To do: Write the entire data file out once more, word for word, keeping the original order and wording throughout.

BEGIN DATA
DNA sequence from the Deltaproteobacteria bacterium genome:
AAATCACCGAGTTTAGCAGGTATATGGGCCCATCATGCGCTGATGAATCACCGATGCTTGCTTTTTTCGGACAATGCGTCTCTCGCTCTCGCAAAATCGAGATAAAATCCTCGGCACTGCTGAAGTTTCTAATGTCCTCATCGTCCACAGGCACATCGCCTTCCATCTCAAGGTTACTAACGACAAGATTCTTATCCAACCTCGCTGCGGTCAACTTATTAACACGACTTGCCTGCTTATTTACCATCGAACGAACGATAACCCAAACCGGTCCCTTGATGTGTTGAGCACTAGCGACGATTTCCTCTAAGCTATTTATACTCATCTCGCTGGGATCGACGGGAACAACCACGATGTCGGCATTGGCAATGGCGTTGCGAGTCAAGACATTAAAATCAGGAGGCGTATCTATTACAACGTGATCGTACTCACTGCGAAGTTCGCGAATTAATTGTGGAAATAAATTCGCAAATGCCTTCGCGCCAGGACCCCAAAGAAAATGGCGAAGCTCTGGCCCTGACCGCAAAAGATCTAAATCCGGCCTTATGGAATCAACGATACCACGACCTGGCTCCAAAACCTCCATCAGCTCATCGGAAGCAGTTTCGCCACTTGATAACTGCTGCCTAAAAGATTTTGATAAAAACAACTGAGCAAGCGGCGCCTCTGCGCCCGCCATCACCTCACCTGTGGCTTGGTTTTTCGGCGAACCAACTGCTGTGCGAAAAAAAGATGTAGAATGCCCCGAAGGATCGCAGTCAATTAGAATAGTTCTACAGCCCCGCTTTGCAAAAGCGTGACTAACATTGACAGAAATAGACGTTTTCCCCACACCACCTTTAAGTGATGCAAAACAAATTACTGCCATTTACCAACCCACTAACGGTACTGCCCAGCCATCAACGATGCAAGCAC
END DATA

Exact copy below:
DNA sequence from the Deltaproteobacteria bacterium genome:
AAATCACCGAGTTTAGCAGGTATATGGGCCCATCATGCGCTGATGAATCACCGATGCTTGCTTTTTTCGGACAATGCGTCTCTCGCTCTCGCAAAATCGAGATAAAATCCTCGGCACTGCTGAAGTTTCTAATGTCCTCATCGTCCACAGGCACATCGCCTTCCATCTCAAGGTTACTAACGACAAGATTCTTATCCAACCTCGCTGCGGTCAACTTATTAACACGACTTGCCTGCTTATTTACCATCGAACGAACGATAACCCAAACCGGTCCCTTGATGTGTTGAGCACTAGCGACGATTTCCTCTAAGCTATTTATACTCATCTCGCTGGGATCGACGGGAACAACCACGATGTCGGCATTGGCAATGGCGTTGCGAGTCAAGACATTAAAATCAGGAGGCGTATCTATTACAACGTGATCGTACTCACTGCGAAGTTCGCGAATTAATTGTGGAAATAAATTCGCAAATGCCTTCGCGCCAGGACCCCAAAGAAAATGGCGAAGCTCTGGCCCTGACCGCAAAAGATCTAAATCCGGCCTTATGGAATCAACGATACCACGACCTGGCTCCAAAACCTCCATCAGCTCATCGGAAGCAGTTTCGCCACTTGATAACTGCTGCCTAAAAGATTTTGATAAAAACAACTGAGCAAGCGGCGCCTCTGCGCCCGCCATCACCTCACCTGTGGCTTGGTTTTTCGGCGAACCAACTGCTGTGCGAAAAAAAGATGTAGAATGCCCCGAAGGATCGCAGTCAATTAGAATAGTTCTACAGCCCCGCTTTGCAAAAGCGTGACTAACATTGACAGAAATAGACGTTTTCCCCACACCACCTTTAAGTGATGCAAAACAAATTACTGCCATTTACCAACCCACTAACGGTACTGCCCAGCCATCAACGATGCAAGCAC